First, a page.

Quiet offices aren't really distracting because they're too quiet; rather, they prove troublesome when noise eventually occurs and breaks the silence. Sound masking can 'remove' that silence.
With many large and small companies re-opening to welcome employees back, while adhering to social distancing guidelines, offices may be quieter than ever. Densely packed offices have been redesigned to allow for fewer occupants in the same space. With less people in every office, even the smallest noise can become a point of great annoyance and fixation –– like the clicking of a neighbor’s pen or the tapping of their foot. And if you’ve ever attended or hosted a virtual meeting, then you know how unsettling it can be for those around you. In fact, certain open office designs make people so uncomfortable that they avoid collaborating with each other.
Sound masking works to eliminate as many distracting noises as possible by introducing sound into the space to 'feel' busier. It's like taking an employee from the library and putting them at the coffee shop. There is a hustle and a bustle feel, but it isn't distracting and allows the employee to be productive.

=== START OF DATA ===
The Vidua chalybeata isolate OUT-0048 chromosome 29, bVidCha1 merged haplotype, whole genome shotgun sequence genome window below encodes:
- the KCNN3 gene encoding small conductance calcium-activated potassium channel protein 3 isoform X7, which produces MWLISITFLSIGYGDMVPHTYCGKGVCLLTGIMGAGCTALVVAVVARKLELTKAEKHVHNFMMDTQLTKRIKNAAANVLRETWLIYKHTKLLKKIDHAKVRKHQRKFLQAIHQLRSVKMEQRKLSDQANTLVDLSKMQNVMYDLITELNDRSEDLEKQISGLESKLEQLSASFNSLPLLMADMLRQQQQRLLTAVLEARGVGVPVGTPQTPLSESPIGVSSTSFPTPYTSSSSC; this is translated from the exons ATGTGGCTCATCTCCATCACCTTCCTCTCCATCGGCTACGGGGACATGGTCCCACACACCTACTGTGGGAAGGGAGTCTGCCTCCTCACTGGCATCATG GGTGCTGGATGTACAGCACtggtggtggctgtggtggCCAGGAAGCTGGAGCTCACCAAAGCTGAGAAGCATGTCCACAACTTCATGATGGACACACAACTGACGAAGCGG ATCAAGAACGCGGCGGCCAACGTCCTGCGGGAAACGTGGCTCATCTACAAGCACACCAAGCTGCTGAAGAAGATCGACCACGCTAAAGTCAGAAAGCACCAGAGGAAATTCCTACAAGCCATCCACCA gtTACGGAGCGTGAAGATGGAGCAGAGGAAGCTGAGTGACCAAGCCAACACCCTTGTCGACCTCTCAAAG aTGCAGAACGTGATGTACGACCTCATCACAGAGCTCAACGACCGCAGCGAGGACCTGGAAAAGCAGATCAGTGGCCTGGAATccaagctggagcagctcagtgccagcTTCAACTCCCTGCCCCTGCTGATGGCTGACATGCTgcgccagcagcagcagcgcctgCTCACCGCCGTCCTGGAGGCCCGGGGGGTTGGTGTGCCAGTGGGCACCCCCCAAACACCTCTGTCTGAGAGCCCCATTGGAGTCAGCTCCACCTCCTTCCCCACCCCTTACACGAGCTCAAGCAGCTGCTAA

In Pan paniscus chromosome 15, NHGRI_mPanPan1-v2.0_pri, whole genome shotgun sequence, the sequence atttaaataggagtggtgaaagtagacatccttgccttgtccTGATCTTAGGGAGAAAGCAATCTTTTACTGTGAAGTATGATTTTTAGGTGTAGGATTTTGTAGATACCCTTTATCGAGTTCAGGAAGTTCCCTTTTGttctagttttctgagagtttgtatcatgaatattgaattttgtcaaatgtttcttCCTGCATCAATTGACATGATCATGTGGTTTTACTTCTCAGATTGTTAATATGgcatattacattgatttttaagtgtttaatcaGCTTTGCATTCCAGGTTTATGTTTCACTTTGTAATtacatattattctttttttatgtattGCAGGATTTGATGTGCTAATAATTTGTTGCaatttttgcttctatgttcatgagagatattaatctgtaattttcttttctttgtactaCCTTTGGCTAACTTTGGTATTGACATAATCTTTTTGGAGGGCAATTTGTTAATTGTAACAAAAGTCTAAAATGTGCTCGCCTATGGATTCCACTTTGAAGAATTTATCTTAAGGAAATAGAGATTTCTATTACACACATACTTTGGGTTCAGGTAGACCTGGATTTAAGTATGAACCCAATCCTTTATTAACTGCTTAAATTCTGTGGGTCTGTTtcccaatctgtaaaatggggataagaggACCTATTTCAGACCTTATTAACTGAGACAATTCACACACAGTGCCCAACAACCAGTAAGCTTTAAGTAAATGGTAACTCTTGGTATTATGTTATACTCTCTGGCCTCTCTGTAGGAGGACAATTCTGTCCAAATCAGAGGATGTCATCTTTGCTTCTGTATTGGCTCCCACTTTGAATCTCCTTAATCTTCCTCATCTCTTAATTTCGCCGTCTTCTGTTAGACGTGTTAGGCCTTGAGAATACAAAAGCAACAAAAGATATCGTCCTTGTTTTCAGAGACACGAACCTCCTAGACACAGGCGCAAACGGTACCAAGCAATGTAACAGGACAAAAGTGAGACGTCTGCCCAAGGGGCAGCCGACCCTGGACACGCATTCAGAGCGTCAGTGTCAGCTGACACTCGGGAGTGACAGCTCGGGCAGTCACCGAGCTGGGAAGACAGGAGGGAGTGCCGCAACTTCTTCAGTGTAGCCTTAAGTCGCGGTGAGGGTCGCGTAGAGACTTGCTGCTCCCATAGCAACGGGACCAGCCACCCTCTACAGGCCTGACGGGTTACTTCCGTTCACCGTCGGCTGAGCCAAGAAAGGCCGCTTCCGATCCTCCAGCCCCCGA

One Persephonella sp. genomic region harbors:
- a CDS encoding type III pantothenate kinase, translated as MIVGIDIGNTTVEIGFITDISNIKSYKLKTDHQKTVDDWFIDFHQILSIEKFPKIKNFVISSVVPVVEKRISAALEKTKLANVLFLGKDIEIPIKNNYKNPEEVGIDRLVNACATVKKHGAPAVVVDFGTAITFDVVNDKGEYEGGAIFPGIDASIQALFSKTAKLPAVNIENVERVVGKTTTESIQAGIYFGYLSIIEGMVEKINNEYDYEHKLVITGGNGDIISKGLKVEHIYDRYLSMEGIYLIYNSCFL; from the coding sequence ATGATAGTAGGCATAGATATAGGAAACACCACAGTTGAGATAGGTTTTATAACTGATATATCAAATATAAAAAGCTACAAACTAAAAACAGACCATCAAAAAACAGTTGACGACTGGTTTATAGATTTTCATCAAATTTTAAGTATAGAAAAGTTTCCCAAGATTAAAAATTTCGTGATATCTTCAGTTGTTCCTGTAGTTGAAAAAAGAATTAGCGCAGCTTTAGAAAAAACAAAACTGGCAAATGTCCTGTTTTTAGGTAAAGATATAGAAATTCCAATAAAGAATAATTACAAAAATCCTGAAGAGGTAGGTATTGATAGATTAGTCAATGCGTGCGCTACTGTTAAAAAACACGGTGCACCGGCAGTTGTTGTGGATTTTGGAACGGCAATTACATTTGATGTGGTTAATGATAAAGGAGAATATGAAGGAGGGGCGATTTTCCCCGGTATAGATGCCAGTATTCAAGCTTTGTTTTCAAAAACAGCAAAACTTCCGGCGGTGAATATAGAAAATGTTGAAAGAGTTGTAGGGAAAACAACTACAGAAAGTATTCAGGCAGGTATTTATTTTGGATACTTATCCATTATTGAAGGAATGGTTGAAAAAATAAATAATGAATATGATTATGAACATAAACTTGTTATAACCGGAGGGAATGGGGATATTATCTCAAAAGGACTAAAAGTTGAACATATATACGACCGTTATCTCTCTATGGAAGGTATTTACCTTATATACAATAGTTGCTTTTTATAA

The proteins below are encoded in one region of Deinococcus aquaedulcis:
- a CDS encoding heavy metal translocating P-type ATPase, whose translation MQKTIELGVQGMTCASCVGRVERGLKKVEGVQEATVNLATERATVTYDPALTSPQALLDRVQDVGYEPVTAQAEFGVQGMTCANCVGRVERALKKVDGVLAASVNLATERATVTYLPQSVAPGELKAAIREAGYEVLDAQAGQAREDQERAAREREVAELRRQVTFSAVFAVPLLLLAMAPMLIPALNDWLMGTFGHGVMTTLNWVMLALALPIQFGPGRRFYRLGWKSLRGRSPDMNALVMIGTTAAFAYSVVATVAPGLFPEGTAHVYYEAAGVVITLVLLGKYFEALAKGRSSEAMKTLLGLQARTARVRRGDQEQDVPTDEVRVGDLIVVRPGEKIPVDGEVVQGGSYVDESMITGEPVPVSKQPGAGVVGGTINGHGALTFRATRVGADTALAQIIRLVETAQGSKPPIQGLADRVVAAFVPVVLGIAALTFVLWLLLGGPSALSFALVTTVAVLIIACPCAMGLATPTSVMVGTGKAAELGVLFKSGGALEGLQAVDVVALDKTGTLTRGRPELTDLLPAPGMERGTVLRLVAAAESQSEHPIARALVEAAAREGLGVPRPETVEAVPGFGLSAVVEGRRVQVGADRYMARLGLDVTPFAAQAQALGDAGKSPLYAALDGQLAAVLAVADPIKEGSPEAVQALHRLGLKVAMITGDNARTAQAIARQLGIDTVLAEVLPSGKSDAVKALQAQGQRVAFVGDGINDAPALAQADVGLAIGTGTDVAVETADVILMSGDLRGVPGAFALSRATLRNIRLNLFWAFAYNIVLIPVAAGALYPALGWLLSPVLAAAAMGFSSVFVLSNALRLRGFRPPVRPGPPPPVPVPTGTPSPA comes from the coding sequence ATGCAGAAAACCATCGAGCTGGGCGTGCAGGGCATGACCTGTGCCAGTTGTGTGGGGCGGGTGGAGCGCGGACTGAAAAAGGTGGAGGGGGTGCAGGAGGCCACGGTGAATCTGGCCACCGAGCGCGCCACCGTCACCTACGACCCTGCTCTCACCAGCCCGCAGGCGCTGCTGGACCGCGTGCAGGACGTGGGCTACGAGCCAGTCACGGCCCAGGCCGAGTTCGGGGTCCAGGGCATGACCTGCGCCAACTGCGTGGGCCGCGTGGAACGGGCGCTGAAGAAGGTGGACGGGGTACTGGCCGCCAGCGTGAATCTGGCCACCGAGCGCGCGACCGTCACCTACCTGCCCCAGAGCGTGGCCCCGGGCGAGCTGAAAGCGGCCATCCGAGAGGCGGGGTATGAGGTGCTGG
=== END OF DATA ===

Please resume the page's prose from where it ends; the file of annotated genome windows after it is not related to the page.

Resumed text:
By controlling the acoustics of a space, you control both productivity and comfort. Where would you rather have them work - at the coffee shop or your office? With an improved acoustical environment, as we return to the workplace, you can provide a place to speak without having conversations understood by others (speech privacy) and can better concentrate without distraction (greater productivity) therefore improving the overall comfort of the space.